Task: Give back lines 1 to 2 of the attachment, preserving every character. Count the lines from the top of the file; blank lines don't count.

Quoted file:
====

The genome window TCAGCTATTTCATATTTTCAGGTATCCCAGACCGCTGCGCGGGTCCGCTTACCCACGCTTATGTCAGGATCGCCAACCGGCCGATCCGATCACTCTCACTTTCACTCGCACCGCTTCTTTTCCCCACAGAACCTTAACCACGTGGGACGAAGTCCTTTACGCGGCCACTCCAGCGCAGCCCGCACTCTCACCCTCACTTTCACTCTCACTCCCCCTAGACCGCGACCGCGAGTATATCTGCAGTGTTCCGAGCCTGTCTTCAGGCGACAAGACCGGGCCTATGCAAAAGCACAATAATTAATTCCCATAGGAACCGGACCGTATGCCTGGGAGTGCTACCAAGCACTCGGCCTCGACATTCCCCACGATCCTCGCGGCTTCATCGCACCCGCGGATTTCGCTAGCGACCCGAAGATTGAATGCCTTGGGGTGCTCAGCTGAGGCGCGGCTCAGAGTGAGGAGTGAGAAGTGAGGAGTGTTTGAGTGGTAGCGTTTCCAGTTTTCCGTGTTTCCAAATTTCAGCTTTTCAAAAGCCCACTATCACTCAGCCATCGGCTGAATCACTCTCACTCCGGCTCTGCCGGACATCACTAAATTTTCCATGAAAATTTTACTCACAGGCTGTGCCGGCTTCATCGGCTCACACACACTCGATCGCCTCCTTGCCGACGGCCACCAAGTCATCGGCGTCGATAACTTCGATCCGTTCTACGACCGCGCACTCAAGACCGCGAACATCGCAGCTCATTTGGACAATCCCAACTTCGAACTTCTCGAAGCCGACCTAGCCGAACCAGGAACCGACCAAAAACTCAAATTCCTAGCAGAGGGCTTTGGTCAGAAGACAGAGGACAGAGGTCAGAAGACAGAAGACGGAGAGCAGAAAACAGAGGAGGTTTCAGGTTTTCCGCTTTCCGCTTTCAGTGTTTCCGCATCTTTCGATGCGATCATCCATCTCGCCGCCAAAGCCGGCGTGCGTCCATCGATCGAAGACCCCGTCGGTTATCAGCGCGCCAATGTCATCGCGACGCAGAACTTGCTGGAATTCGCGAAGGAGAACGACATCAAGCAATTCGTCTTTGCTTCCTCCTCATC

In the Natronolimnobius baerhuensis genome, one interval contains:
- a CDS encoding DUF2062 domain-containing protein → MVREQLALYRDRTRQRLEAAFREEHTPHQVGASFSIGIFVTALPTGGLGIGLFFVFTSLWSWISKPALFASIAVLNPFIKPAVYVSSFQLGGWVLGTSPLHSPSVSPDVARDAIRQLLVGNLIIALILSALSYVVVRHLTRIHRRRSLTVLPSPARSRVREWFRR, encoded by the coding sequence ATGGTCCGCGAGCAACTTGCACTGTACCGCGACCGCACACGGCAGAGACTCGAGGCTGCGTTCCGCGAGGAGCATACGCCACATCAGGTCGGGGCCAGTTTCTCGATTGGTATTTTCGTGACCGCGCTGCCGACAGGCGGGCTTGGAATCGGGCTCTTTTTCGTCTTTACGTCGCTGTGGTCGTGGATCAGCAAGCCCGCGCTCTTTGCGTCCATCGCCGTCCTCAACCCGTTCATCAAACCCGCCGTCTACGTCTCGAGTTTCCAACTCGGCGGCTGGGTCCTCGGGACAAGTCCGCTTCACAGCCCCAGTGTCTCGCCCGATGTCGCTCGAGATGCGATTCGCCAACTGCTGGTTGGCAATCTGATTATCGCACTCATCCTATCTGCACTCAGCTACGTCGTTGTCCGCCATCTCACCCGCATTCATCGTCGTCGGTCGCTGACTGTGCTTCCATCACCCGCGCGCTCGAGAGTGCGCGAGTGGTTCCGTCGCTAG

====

The genome window TCAGCTATTTCATATTTTCAGGTATCCCAGACCGCTGCGCGGGTCCGCTTACCCACGCTTATGTCAGGATCGCCAACCGGCCGATCCGATCACTCTCACTTTCACTCGCACCGCTTCTTTTCCCCACAGAACCTTAACCACGTGGGACGAAGTCCTTTACGCGGCCACTCCAGCGCAGCCCGCACTCTCACCCTCACTTTCACTCTCACTCCCCCTAGACCGCGACCGCGAGTATATCTGCAGTGTTCCGAGCCTGTCTTCAGGCGACAAGACCGGGCCTATGCAAAAGCACAATAATTAATTCCCATAGGAACCGGACCGTATGCCTGGGAGTGCTACCAAGCACTCGGCCTCGACATTCCCCACGATCCTCGCGGCTTCATCGCACCCGCGGATTTCGCTAGCGACCCGAAGATTGAATGCCTTGGGGTGCTCAGCTGAGGCGCGGCTCAGAGTGAGGAGTGAGAAGTGAGGAGTGTTTGAGTGGTAGCGTTTCCAGTTTTCCGTGTTTCCAAATTTCAGCTTTTCAAAAGCCCACTATCACTCAGCCATCGGCTGAATCACTCTCACTCCGGCTCTGCCGGACATCACTAAATTTTCCATGAAAATTTTACTCACAGGCTGTGCCGGCTTCATCGGCTCACACACACTCGATCGCCTCCTTGCCGACGGCCACCAAGTCATCGGCGTCGATAACTTCGATCCGTTCTACGACCGCGCACTCAAGACCGCGAACATCGCAGCTCATTTGGACAATCCCAACTTCGAACTTCTCGAAGCCGACCTAGCCGAACCAGGAACCGACCAAAAACTCAAATTCCTAGCAGAGGGCTTTGGTCAGAAGACAGAGGACAGAGGTCAGAAGACAGAAGACGGAGAGCAGAAAACAGAGGAGGTTTCAGGTTTTCCGCTTTCCGCTTTCAGTGTTTCCGCATCTTTCGATGCGATCATCCATCTCGCCGCCAAAGCCGGCGTGCGTCCATCGATCGAAGACCCCGTCGGTTATCAGCGCGCCAATGTCATCGCGACGCAGAACTTGCTGGAATTCGCGAAGGAGAACGACATCAAGCAATTCGTCTTTGCTTCCTCCTCATC

In the Natronolimnobius baerhuensis genome, one interval contains: